Artificial Intelligence (AI) is rapidly changing the workplace across all sectors, and the legal profession is no exception. The kneejerk reaction to AI’s infiltration has largely been fear that human professionals will soon be obsolete, and their positions will be filled by synthetic employees that can work around the clock, do not require livable salaries, and complete tasks in a sliver of the time it would take a human to finish. However, as the benefits of utilizing AI in the workplace become increasingly apparent to employers, developers like LawGeex stress that these programs will be used as helpful tools to assist workers, rather than superior replacements to put them out of work.1 Think Iron Man’s J.A.R.V.I.S., not Terminator’s, well . . . Terminator.
A recent, peer-reviewed study shows that the LawGeex AI software outperforms experienced attorneys at reviewing contracts.2 The program, which utilizes a neural network to cross-reference a given contract with a company’s policies and highlight potential issues, was pitted against twenty seasoned corporate attorneys from across the legal field. The AI program was able to successfully identify ninety-four percent of the issues contained within the five sample contracts; comparatively, the average score for the attorneys was eighty-five. More importantly, while the completion time for the attorneys ranged from 51 to 156 minutes, the AI completed its review of all five documents in only 26 seconds.3 Whether a legal practice is concerned with improving accuracy or efficiency, the AI is clearly superior to traditional legal practitioners. Thankfully, although the AI can outperform attorneys in this regard, it is still far from replacing them.
Simply because AI could be implemented in the place of human lawyers does not necessarily imply that it will. Ben Pring, author of What To Do When Machines Do Everything, says, “[w]hat’s most likely to happen, is that most jobs are going to be infused with AI, to take them to the next level.”4 Pring contends that the only jobs in jeopardy of being completely automated are those which are hazardous, monotonous, or repulsive.5 On the other hand, doctors, lawyers, teachers, accountants, and the like are probably secure in their employment, says Pring, but they can expect to see AI integrated into their professions to streamline mundane, time-consuming tasks.6 Ideally, AI programs like LawGeex will be used to lighten the workload and allow attorneys to focus the time they save on improving the quality of their work, while passing hourly billable savings on to their clients—which is precisely what the program was designed to accomplish.7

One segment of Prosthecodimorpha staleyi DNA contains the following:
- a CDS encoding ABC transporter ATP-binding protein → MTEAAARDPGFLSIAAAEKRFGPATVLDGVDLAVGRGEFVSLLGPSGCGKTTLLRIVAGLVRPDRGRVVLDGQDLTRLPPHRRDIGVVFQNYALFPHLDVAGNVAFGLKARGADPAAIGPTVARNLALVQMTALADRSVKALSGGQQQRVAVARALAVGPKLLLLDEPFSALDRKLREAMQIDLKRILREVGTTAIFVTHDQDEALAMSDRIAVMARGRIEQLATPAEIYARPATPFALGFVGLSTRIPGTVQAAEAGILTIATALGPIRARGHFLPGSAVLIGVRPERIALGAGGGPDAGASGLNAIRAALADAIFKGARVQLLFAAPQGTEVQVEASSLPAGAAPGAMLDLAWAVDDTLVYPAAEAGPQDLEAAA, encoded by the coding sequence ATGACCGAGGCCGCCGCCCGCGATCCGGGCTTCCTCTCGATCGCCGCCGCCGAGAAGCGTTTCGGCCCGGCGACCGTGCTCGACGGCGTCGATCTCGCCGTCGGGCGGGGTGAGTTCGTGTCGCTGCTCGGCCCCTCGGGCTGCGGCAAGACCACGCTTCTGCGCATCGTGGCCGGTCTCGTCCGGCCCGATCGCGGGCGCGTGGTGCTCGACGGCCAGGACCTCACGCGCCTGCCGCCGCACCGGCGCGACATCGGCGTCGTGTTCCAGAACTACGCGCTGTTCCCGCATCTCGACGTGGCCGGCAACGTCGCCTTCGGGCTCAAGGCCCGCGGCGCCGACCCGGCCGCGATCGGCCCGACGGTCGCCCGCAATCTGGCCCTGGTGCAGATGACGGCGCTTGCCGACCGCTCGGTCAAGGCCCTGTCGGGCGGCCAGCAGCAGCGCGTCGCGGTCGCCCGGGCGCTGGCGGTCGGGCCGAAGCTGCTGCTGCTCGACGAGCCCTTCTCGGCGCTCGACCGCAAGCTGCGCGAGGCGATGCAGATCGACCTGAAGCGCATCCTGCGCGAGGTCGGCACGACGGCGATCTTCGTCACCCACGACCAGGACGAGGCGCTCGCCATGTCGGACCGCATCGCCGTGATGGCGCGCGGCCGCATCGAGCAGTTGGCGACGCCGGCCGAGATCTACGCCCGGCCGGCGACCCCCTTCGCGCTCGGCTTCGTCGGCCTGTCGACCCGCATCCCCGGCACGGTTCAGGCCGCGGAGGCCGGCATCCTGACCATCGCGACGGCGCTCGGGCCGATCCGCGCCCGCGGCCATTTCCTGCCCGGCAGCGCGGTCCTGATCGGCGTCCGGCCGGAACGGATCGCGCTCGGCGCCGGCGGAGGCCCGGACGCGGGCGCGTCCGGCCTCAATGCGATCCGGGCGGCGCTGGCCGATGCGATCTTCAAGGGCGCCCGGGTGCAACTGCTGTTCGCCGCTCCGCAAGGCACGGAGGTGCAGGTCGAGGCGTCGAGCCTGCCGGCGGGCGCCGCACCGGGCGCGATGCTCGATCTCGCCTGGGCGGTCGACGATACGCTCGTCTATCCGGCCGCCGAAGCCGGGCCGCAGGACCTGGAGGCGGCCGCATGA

The co-founder and CEO of LawGeex, Noory Bechor, was inspired by his own frustration over accomplishing dull legal tasks the old fashioned way. According to Bechor, “[i]t’s very repetitive and mundane, and there was no real technology that helps lawyers do their jobs better and more efficiently. Once you’ve seen hundreds of examples of a specific contract type, the concepts keep repeating themselves. I said, if this is so repetitive, it can be automated.”8 When asked if his creation could be used to replace attorneys altogether, Bechor replied, “[w]e’re not claiming to be more accurate than lawyers all the time and in any type of work, what we are showing is that on the mundane, repetitive, simple stuff, technology can actually do a better job than humans.”9 If Bechor and Pring are correct, integration of AI programs into legal practice will liberate attorneys to focus on creative solutions to complex problems, while technology handles the grunt work.
Technological advancements which allow leaps ahead in workplace productivity have historically been met with fear and disdain, which is exacerbated by the prospect that approximately 80 million American jobs could be lost to technology over the next three decades.10 However, just like the assembly line and Industrial Revolution before it, the introduction of AI into the workplace will ultimately eliminate the portions of the workday that seem to drone on forever, and allow professionals to focus on creating new innovations of their own.